This slide addresses the importance of open data and its impact on developing measures to save lives in the UK, but that this process requires a high level of community-based support and guidance in order to be effective in meeting the goals and expectations of the community in this regard. The slide presentation addresses the concept of developing innovative practices in order to promote open data, but to also reflect upon the challenges of this process relative to the overall need for further analysis and investigation into data protections and other resources to improve outcomes for the population.

References

Chambers, P., Allan, G., Phillipson, C., & Ray, M. (2009). The modern family and aging: new Insights and directions. Bristol: The Policy Press.

Dance, C. Adoption from care: finding the right match. Pp. 1-23.

Dance, C., & Rushton, A. (2005). Joining a new family: the views and experiences of young people placed with permanent families during middle childhood. Adoption & Fostering, 29(1), 18-28.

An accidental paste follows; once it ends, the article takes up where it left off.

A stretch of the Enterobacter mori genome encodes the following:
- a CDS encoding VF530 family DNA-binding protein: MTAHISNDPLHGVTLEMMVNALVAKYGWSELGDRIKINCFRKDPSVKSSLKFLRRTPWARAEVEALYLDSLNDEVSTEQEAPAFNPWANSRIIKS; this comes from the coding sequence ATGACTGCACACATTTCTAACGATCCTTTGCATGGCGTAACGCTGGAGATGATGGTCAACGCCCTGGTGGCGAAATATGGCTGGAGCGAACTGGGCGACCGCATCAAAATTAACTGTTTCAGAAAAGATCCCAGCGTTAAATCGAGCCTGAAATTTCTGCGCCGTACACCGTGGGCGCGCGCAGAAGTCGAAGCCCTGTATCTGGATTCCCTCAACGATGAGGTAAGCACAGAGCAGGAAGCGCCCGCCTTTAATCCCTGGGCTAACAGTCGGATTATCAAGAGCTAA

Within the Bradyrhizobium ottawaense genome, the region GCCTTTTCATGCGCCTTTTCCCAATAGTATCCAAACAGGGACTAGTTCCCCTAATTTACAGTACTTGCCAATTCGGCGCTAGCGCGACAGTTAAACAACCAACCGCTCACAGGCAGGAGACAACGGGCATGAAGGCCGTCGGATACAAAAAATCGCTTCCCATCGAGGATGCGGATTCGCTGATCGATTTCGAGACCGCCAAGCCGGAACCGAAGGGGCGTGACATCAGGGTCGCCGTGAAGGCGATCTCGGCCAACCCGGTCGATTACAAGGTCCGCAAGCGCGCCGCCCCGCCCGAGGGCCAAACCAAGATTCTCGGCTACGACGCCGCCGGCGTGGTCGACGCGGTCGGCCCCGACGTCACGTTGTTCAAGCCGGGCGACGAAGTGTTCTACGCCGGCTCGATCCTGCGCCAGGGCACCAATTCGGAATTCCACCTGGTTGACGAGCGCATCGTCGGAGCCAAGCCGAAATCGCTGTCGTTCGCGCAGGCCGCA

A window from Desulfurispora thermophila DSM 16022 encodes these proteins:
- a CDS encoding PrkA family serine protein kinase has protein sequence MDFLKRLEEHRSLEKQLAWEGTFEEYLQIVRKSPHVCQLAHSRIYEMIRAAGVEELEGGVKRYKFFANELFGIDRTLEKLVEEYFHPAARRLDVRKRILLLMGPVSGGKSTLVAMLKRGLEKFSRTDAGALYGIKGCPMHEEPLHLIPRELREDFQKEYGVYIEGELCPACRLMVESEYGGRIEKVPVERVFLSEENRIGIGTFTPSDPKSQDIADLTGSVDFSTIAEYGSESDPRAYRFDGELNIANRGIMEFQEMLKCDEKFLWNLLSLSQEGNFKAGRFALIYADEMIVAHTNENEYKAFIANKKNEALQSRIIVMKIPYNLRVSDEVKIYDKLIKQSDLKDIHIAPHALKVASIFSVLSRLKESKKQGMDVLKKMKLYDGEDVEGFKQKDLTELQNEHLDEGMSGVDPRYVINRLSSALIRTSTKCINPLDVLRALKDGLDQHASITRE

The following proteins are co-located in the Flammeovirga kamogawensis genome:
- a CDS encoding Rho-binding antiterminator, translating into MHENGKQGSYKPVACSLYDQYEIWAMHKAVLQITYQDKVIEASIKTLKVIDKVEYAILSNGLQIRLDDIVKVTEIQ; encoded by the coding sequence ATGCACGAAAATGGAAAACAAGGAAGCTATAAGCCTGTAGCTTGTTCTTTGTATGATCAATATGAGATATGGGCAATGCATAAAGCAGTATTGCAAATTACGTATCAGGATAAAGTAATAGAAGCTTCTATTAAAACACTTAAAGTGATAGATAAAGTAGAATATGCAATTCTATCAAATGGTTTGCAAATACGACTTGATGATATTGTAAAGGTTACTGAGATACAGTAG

Dorling, D. (2015). Policy, politics, health and housing in the UK. Policy & Politics, 43(2), 163-180.

Govlab. Released: the open data era in health and social care. Retrieved from http://thegovlab.org/nhs/

Nijjar, M.K. (2012). Perspectives on ageing in South Asian families. Joseph Rountree Foundation, pp. 1-12.

Patients4data (2014). Patients4data 2014-2015 manifesto. Retrieved from http://www.patients4data.co.uk/content/our-manifesto

Population Reference Bureau (2015). Research on health and well-being aims to improve quality of life in later years. Today’s Research on Aging, 31, 1-7.

Rushton, A., & Dance, C. (2004). The outcomes of late permanent placements: the adolescent years. Adoption & Fostering, 28(1), 49-58.

Sin, C.H. (2006). Expectations of support among White British and Asian-Indian older people in Britain: the interdependence of formal and informal spheres. Health and Social Care in the Community, 14(3), 215-224.

Webb, J,. Schirato, T., & Danaher, G. (2002). Chapter 2: Cultural fields and the habitus. From Understanding Bourdieu, SAGE.

Whyte, J. (2015). Jamie Whyte at Digital Leaders Network North West 22 October 2015. Retrieved from http://www.slideshare.net/infotrafford/jamie-whyte-at-digital-leaders-network-north-west-22-october-2015